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Adamites and Preadamites: or, A Popular Discussion Concerning the Remote Representatives of the Human Species and their Relation to the Biblical Adam

Syracuse, N.Y.: John T. Roberts, 1878


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RETROSPECT OP PRIMEVAL MAN IN EUROPE. 33

Druids ; but we now know that they were as mysterious to the Druids, two thousand years ago, as to ourselves. Sometimes the dolmen is covered by a mound of earth. That these were burial places is proved by the occurrence of skeletons in some of them. In certain tumulus-dolmens, the crypt inclosed by the stones is divided into several compartments, each enclosing a skeleton. The associated implements are mostly of stone.

The lake dwellings were cabins erected on piles in the lakes of Switzerland and other European countries. Relics of everything connected with the life of the lake-dwellers were, as a matter of course, accumulated in the bottom of the lake around them. In recent times, these have been discovered and dredged up. They consist of such remains as have already been enumerated, with the addition of articles of bronze. They, hence, belonged to a later age. In certain lakes artificial islands were formed of stones and timbers, on which huts were built. In Ireland these are called " crannoges," and are now deeply covered with turf.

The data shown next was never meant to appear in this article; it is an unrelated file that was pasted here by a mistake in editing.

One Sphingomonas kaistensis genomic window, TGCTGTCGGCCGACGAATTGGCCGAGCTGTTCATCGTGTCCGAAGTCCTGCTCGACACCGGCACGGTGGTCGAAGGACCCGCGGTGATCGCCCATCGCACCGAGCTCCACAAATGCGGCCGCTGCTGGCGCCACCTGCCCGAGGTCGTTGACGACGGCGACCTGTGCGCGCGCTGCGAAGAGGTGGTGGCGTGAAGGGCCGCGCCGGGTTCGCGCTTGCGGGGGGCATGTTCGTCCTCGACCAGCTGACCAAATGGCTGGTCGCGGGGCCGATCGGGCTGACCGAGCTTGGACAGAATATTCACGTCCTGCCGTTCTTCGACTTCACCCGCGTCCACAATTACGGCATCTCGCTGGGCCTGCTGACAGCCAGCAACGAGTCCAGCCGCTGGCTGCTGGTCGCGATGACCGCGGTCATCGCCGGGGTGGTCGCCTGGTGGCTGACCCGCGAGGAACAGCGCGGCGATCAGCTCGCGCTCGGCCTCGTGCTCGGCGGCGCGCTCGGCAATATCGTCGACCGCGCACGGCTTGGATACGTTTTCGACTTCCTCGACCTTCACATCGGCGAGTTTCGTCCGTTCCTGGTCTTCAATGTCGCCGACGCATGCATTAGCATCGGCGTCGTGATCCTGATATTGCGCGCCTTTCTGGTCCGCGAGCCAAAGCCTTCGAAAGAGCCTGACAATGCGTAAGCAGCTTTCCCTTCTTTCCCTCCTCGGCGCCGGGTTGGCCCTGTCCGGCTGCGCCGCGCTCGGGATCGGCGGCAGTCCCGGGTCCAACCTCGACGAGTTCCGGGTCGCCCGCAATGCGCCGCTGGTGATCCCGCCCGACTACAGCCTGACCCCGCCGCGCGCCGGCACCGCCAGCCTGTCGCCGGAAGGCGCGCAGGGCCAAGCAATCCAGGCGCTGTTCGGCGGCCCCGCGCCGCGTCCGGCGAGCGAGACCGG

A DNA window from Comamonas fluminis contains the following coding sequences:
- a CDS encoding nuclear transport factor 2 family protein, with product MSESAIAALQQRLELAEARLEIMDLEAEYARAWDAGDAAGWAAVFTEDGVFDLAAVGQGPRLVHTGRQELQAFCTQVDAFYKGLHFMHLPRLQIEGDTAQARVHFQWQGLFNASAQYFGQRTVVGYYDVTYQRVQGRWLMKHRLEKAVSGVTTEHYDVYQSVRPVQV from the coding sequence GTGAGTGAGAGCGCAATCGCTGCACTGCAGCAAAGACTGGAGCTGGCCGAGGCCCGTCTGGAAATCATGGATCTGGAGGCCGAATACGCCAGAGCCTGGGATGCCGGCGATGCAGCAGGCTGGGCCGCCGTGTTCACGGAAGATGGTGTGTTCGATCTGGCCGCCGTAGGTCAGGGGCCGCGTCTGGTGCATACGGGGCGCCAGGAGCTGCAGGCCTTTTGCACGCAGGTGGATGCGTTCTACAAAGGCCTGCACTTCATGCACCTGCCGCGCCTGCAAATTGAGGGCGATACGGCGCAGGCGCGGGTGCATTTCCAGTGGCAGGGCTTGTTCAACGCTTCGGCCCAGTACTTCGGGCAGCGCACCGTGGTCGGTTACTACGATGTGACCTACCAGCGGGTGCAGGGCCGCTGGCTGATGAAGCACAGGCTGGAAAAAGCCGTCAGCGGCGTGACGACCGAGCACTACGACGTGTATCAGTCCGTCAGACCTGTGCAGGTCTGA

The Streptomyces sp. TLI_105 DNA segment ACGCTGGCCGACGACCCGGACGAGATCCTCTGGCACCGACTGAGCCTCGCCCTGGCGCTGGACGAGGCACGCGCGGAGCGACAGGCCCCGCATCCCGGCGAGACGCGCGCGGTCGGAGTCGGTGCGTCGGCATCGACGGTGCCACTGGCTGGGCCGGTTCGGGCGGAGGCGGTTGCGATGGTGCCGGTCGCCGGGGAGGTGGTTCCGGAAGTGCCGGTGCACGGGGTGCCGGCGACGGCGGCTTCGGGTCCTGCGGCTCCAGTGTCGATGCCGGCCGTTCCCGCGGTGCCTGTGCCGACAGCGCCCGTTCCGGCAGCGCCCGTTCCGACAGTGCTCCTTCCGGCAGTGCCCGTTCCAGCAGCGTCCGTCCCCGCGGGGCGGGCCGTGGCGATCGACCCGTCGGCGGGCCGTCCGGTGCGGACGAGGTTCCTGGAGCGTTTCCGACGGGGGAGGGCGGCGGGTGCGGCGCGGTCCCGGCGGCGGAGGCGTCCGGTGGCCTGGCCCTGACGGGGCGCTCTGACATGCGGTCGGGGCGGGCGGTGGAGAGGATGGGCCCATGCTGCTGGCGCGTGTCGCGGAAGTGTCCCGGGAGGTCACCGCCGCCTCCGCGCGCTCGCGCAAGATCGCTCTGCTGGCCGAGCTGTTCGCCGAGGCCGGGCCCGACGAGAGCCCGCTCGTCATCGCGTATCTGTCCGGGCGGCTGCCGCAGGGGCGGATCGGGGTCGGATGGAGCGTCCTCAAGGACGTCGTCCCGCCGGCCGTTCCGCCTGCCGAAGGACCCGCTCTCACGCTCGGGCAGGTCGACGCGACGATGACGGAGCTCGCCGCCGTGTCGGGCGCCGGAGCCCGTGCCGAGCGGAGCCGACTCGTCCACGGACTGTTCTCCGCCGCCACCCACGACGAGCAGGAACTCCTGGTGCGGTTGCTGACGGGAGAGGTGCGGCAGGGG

The interpretation of these human relics is, of course, greatly helped by the study of modern savages, and the accounts of ancient history. The flint arrow-heads of the American Indian, for instance, are fashioned precisely like some of those found in European caverns and lake-habitations. To understand the ancient lake-dwellings, recall the account by Herodotus of an ancient tribe dwelling in Paeonia, now a part of Roumelia, who erected cabins on piles; and also the narrative by D'Urville of the lake-dwellers of New Guinea. As illustrations of the kitchen-middens, we may turn to the shell-heaps on the north-west coast of Australia, and the city border offal heaps of Guayaquil and Mexico. In India some of the tribes still erect cromlechs. Early historic times also reflect a light on the pre-historic ages. " Jacob took a stone and set it up for a pillar," (Gen. xxxi, 45 see, further; ver. 46-52,) and at Mount Sinai Moses erected twelve pillars—menhirs, (Exod. xxiv, 4; Josh. iv, 21-22.) In connection with tumuli, it may be remembered that Semiramis raised a mound over her husband ; stones were piled up over the remains of Laicus ; Achilles raised to Patroclus a mound more than too feet in diamter; Alexander erected one over the ashes of Hephaestio which cost $1,200,000; and in Roman history we meet with similar

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